2010). & Singal. The results indicated that all of the standardised loadings were above 0. the results suggest acceptable discriminant validity. maximum likelihood estimation technique and AMOS (v. the first factor represents the general attributes of the brand. Brakus et al.88.g. The four dimensions of brand experience and brand personality loaded as one factor with a total variance of 67. brand experience and brand personality) in the proposed model. respectively. CFI = 0. the results indicated the possibility of obtaining higher fit indices through the purification process. 2005). Measurement model assessment The validity of the measurement model was assessed using confirmatory factor analysis (CFA). JOURNAL OF MARKETING MANAGEMENT 1241 Analysis and discussion of results Item reduction and uni-dimensionality Exploratory factor analysis (EFA) was used with principal component analysis (PCA) and VARIMAX orthogonal rotation for item reduction. These multi-dimensional constructs are presented in the model at the aggregate level.60 and 314 degrees of freedom. These factors represent brand preference. The composite reliability of constructs was above the threshold of 0.048). Benet-Martinez. The first factor was peacefulness. but the items measuring attributes perception were loaded onto two factors. Accordingly. 2010).1% and 70. These dimensions will be reflected as measuring items of each construct. In order to include the multi-dimensional constructs (i.4 were candidates for deletion (Field.. appearance perception.6.95.58. & Garolera. while the second factor refers to the brand’s functional benefits. 2011). By conducting EFA. the summated scale was measured by the average of the items loading together as one factor. Therefore..95. The results show the load of items on seven factors. intellectual and behavioural experiences as shown in Appendix 1. IFI = 0.e. 2001). emotional. Magnini.005.. the brand experiences items loaded onto four factors describing the sensorial. showing higher values of AVE than squared correlation. The test of uni-dimensionality refers to the loading of the measurement variables on a single factor (Hair et al.5%. RMSEA = 0. Kim. the items of brand personality loaded onto four factors describing different personality types of the brand. therefore.7 (Hair et al. The results are depicted in Table 2. The items with low commonality of less than 0. 2010). a summated scale was formed (e. at a significant level of p < 0. indicating a good reliability. a test of uni-dimensionality was required (Hair et al. price perception. 2009.045 and SRMR = 0.8% of the total variance. and similarly. as shown in Appendix 2..18) software. with the lowest value equalling 0. The first run of the measurement model had an acceptable fit.90. which account for 69. Discriminant validity was assessed by comparing the average value extracted with squared correlation estimate. The three other factors describe the conscientiousness. . The respecified measurement model had an acceptable fit with chi-square being 523. emotional stability and openness to experience personality types. Thus. 2000. The other fit indices were within the acceptable range (χ2/df = 1. GFI = 0. Aaker. self-congruity and repurchase intentions. as shown in Table 1.5.5 or loads on two or more factors with values exceeding 0. However. AGFI = 0. which combined the traits of agreeable and extrovert personality types (Aaker.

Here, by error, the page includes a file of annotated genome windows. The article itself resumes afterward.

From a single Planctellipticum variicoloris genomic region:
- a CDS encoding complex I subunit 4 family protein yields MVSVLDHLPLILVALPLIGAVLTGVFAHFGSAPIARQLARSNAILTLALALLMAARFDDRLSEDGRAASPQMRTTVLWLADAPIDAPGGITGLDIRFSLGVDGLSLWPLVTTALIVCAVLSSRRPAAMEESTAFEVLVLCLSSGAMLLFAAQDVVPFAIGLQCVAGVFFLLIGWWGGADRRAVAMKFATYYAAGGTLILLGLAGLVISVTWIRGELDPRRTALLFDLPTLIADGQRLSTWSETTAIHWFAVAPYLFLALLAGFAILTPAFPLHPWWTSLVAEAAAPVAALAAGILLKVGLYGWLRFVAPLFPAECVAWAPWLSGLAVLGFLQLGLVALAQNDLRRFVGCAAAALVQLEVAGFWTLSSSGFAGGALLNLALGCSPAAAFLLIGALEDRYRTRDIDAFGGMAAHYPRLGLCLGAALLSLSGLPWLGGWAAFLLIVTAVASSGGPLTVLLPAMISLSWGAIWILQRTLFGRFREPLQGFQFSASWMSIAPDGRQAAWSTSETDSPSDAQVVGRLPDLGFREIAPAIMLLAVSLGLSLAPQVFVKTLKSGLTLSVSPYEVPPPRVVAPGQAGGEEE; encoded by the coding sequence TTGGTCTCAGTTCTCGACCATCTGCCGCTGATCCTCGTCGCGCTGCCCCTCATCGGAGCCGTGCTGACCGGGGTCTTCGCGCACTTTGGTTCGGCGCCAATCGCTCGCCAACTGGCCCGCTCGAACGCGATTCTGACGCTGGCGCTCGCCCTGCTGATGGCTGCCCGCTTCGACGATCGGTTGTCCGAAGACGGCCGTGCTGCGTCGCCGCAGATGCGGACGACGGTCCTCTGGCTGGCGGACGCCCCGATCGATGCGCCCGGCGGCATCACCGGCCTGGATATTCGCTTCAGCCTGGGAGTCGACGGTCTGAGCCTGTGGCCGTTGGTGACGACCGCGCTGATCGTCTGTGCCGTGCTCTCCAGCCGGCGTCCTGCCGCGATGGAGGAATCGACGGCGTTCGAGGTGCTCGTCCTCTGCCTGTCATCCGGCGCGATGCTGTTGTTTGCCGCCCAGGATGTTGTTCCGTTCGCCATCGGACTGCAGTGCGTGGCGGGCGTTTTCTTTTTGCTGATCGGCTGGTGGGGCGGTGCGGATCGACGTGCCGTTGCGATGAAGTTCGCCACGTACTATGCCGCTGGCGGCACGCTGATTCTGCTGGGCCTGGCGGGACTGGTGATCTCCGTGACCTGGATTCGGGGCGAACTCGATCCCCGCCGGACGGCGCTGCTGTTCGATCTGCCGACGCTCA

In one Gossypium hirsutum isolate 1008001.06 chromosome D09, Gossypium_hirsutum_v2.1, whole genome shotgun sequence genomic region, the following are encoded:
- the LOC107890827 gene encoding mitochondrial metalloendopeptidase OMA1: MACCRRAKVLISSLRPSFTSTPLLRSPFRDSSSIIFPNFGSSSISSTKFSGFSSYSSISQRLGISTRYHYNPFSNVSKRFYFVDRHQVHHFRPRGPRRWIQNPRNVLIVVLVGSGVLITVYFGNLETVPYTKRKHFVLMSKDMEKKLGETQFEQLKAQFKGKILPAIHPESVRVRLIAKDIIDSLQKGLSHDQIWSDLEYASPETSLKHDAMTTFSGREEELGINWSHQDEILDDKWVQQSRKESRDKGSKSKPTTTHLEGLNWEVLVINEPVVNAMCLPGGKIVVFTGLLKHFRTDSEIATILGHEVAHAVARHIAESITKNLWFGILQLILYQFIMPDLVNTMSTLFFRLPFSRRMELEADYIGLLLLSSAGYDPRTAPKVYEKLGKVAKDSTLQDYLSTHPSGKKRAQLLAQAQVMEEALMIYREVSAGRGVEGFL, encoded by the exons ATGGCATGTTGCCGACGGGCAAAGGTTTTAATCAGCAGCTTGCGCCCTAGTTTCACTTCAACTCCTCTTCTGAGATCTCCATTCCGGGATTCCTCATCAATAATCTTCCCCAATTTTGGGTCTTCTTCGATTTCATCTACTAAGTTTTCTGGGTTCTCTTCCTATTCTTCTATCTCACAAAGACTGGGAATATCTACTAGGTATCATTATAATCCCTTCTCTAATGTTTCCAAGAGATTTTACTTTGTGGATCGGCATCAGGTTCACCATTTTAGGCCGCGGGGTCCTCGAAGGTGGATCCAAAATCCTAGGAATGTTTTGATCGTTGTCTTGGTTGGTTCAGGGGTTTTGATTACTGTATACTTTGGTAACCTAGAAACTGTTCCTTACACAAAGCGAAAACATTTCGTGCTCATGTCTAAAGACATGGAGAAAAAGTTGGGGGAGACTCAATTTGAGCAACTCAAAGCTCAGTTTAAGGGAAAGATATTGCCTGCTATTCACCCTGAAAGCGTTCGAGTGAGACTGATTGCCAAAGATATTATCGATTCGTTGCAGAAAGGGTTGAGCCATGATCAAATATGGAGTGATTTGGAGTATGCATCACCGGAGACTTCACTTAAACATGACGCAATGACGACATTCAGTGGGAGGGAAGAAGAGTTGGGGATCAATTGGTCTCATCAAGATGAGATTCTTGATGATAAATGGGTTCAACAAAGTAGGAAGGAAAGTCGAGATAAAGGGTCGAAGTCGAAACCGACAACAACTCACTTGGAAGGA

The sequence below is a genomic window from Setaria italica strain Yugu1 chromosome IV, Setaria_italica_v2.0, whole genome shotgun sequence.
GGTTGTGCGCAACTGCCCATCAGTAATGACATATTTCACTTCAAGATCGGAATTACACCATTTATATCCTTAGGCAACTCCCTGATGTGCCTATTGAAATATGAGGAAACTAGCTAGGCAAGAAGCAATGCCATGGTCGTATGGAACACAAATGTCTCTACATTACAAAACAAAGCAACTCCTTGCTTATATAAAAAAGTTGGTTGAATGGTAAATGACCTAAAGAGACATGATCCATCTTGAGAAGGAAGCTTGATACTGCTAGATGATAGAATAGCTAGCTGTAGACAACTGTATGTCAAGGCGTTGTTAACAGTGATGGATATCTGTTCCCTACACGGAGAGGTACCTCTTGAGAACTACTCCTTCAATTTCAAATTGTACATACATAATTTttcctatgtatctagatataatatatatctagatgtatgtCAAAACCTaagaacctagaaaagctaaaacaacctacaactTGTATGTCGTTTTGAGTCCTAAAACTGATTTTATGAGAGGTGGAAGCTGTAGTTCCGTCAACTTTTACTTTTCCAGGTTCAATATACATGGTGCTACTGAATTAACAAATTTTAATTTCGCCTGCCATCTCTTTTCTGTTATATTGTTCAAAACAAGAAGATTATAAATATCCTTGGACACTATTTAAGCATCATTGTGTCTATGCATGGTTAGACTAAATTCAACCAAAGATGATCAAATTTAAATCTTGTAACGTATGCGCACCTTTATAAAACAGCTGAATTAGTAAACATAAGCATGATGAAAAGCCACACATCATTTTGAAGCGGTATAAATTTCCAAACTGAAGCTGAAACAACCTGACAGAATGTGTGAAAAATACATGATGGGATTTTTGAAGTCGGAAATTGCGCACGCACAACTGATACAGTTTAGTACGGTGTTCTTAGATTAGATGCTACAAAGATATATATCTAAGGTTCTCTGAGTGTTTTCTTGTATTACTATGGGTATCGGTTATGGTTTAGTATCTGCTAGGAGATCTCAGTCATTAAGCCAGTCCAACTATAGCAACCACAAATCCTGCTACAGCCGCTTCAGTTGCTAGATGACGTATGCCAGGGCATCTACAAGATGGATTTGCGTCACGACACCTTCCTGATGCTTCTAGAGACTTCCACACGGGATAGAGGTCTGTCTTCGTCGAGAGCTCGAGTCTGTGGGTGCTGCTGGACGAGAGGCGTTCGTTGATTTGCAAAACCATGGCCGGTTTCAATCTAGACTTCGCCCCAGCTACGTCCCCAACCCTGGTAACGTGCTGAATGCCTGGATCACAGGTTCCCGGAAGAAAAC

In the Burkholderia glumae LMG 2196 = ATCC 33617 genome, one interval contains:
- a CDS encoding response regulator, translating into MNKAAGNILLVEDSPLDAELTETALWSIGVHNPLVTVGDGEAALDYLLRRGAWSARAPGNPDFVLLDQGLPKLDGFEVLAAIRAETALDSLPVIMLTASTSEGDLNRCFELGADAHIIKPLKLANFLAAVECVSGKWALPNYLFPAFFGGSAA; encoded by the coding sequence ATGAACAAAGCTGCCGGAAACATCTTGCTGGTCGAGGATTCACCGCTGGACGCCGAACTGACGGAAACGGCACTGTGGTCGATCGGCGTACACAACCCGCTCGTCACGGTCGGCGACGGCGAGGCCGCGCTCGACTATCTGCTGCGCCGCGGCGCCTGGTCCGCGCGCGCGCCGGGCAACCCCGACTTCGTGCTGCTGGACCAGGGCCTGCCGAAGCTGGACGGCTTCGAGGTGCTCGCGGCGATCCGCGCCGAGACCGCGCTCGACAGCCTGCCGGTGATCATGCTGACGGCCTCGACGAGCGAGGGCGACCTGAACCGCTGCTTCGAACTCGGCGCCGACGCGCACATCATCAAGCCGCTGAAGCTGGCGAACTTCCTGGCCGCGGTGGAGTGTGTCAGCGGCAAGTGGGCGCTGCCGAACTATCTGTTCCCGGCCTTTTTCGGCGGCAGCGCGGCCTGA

78 Emotional stability 0. & Podsakoff.86 Peacefulness 0.15 0.55 Appearance APP 0.76 Functionality 0.56 Brand personality BP 0.78 People similar to me own the same brand 0.51 Functional benefits ATT1 0.66 Ease-of-use 0. 2003.80 I like this brand more than any other brand of mobile phone 0.72 Behavioural experience 0.11 0.30 0.19 0. MacKenzie.81 Multi-media features (camera. MP3. Table 1.02 0. etc.37 0.81 Durability 0.82 Emotional experience 0.10 0.34 0.60 Self-congruity CON 0.00 0.67 Brand experience 0.67 This brand is my preferred brand over any other brand of mobile phone 0.64 Brand personality 0. Lee. Factor loadings for the items and CR.36 0.59 Assessment of common method variance The common method variance (CMV) is ‘attributable to the measurement method rather than to the constructs the measures represent’ (Podsakoff.64 Brand preference PRF 0.75 Intellectual experience 0.70 This brand offers value for money 0.1242 R.46 0. EBRAHIM ET AL.00 0.33 0. p.04 0.37 0.40 0.59 General attributes ATT2 0.54 Price PR 0.70 Brand preference 0.00 0. GPRS.96 I will probably buy the same brand again 0.80 Interfaces (3G. Correlation matrix (discriminant validity).85 Self-congruity 0. video.03 0.21 0. It implies that ‘covariance among measured items is driven by the fact that .06 0.82 When it comes to making a purchase.74 Memory capacity 0.01 0.83 Sensorial experience 0.71 The visual appearance of this brand is attractive 0.80 Appearance perception 0.60 Table 2.84 This brand has an appealing design 0.05 0.77 I would be inclined to buy the same brand of mobile phone again 0.06 0. Wi Fi) 0.07 0.58 Repurchase intention RPI 0.03 0.25 0.77 This brand is aesthetically appealing 0.01 0.01 0. 879).01 0.20 0.75 This brand reflects who I am 0.04 0. this brand of mobile phone 0.) 0.00 0.81 The brand is reasonably priced 0.67 Price perception 0.80 is my first preference Repurchase intention 0.08 0.73 Functional benefits 0.82 Conscientiousness 0.50 0.00 0.80 This brand is consistent with how I see myself 0. Constructs Factor loading CR* General attributes 0.80 The price of this brand is a good indicator of its quality 0.65 Openness to experience 0.00 0. EXP BP CON APP PR ATT2 ATT1 RPI PRF Brand experience EXP 0.